Anwar Awlaki, a U.S.-born radical Islamist cleric seen as a spiritual leader…
Death from the sky
Re "Targeted for death," Editorial, Oct. 2
The editorial was right on target as far as the civil liberties questions are concerned. There does indeed need to be some judicial finding that certain individuals (citizens or not) are in fact a mortal threat to the United States and therefore can be targeted for death.
But The Times did not go into the question of national sovereignty. What is the constitutional authority for one of our drones to invade the airspace of a neutral country (Pakistan or Yemen) and fire a missile that kills people we feel jeopardize our security? How would we react if China sent a drone over Los Angeles and killed a Chinese dissident who resided legally in Pasadena?
Those criticizing the president need to be brought up to date: a war zone just isn't what it used to be; it is now the entire world, and this by the choice of Anwar Awlaki and Samir Khan, the two Americans killed by a drone strike in Yemen. Members of an organization that has declared the world to be its battlefield should expect no relief from civilian courts.
President Obama was right to pull the trigger.
The privilege of American citizenship carries with it protections unmatched elsewhere in the world. This privilege is the embodiment of our freedoms and is usually guarded with the intensity of a mama bear toward her cubs.
I am disappointed when I hear someone applaud the murder of another human being, and I am doubly disappointed when an elected official does so. Although a member of Congress may feel elated by Awlaki's death, it is only good judgment not to applaud it publicly, as doing so is a sign of ignorance of our country's founding principle of due process.
Privacy in the digital age
Re "Watching a screen? It watches you too," Oct. 2
What amazes me is how willingly Americans accept massive invasions of their privacy as long as they come from the private sector.
If the federal government were to collect this enormous amount of data on individuals' whereabouts, purchasing decisions and interests in politics and religion, both the ACLU and the "tea party" would be up in arms. But because it's coming from private companies, not only is there almost no outcry but we're lining up to buy the products that spy on us and monitor our lives.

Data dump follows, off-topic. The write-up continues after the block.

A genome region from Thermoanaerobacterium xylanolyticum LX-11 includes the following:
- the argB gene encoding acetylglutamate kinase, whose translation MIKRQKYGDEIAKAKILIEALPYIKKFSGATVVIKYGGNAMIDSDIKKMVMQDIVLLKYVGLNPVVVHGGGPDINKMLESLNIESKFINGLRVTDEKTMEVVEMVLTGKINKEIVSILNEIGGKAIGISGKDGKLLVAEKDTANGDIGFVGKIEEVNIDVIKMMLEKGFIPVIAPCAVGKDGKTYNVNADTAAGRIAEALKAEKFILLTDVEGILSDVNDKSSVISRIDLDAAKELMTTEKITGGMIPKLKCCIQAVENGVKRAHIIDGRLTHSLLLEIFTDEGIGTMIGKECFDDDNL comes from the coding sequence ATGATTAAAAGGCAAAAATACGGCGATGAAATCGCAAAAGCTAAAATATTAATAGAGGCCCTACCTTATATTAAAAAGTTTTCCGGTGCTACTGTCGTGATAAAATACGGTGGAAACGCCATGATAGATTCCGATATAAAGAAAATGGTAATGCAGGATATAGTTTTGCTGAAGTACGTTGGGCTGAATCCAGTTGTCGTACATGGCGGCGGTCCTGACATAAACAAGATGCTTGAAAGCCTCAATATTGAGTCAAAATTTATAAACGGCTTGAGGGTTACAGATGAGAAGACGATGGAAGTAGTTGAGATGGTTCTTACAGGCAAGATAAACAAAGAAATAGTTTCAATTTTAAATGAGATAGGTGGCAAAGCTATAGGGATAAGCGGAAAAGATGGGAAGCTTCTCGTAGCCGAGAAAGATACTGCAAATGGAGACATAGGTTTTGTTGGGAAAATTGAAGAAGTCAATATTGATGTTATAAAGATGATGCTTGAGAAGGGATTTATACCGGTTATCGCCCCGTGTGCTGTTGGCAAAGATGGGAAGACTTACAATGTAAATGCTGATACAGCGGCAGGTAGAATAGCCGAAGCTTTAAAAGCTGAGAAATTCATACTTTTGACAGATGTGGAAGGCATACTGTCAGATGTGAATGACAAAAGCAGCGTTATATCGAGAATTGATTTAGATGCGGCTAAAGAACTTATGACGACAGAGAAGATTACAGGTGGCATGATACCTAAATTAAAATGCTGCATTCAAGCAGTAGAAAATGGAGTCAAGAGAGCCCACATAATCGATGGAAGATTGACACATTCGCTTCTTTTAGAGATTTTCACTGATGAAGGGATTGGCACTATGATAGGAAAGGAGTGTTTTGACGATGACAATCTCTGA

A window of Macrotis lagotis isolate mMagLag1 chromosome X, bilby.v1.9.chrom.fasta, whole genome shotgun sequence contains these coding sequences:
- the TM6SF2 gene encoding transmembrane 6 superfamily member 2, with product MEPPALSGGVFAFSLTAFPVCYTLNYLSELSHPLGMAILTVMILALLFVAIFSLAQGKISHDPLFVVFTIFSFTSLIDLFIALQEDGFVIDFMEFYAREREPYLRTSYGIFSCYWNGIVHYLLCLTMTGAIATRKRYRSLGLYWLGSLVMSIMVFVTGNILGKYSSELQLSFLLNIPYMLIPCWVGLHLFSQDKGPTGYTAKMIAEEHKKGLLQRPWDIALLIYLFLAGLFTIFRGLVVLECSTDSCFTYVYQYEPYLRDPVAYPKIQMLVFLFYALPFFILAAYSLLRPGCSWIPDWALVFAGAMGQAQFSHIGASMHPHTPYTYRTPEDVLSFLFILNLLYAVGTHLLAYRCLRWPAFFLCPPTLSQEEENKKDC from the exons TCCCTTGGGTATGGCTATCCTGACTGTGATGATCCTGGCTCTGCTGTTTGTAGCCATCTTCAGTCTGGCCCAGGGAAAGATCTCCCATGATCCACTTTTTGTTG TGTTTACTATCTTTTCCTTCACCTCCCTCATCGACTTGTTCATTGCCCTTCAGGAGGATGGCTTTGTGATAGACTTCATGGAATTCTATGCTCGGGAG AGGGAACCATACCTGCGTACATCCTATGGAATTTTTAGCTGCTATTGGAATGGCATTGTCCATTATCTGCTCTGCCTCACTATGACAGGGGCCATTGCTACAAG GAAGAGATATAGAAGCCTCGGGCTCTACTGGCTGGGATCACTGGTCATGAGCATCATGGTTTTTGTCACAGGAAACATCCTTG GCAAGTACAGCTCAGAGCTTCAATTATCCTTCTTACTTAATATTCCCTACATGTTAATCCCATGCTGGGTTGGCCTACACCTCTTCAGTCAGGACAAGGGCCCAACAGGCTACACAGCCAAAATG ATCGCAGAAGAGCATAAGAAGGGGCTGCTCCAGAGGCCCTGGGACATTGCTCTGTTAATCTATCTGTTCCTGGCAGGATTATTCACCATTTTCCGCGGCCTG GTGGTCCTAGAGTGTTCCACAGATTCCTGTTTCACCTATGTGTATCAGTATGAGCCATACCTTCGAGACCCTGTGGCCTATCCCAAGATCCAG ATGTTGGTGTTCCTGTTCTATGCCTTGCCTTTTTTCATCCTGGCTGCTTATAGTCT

Not only is Big Brother watching us, we're paying him handsomely for the privilege.
Mark Gabrish Conlan
Yo, Apple: Since you seem to know what I want for dinner, please have it delivered. You know where and when, and you have my credit card information. Add a nice tip.
Banks and their fees
Re "BofA taking a swipe at customers," Column, Sept. 30
Anne Pace, a Bank of America spokeswoman, is being disingenuous when she tells David Lazarus that customers rely on such services as fraud and overdraft protection, which can't be offered for free. What fraud protection? If my card is stolen, yes, they protect me — to a point. However, most banks charge extra (via a third party) for their "real" fraud protection programs, and they definitely overcharge for overdraft protection. Wells Fargo, for example, charges $12.50 to $20 per overdraft even if you link your checking account to a credit card — and a whooping $34 if you have no protection.
First, Lazarus continues to confuse the price of goods and services with their value. When consumers do not see value, they will walk away on their own. They do not need the government to create value.
Second, government cannot successfully micromanage an industrial economy. It did not work in the 1970s, and it will not work today. Lazarus supports tighter regulation of the banking industry, which he got — in addition to tens of thousands of layoffs.
Government agencies exacerbated our mortgage-backed securities fiasco.
Let them go back to worrying about steroid use among athletes.
Alabama's immigration law
Re "Alabama's victory, our loss," Editorial, Sept. 30
Finally, a federal court recognizes the right of individual states to regulate the influx of illegal immigration. Alabama is taking a bold but not draconian stance. We should applaud those states that have mustered the courage and initiative to deal with this problem. Directing law enforcement and public sector services to confirm the status of suspected illegals is a necessary measure, not a cruel one.
If Americans want to resolve this issue reasonably, we should demand that Congress take up former Sen. Mel Martinez's (R-Fla.) reform bill, which would fine illegal immigrants who have lived in this country for extended periods of time and require those who have lived in this country illegally for fewer years to leave and get in line.
Arthur Christopher Schaper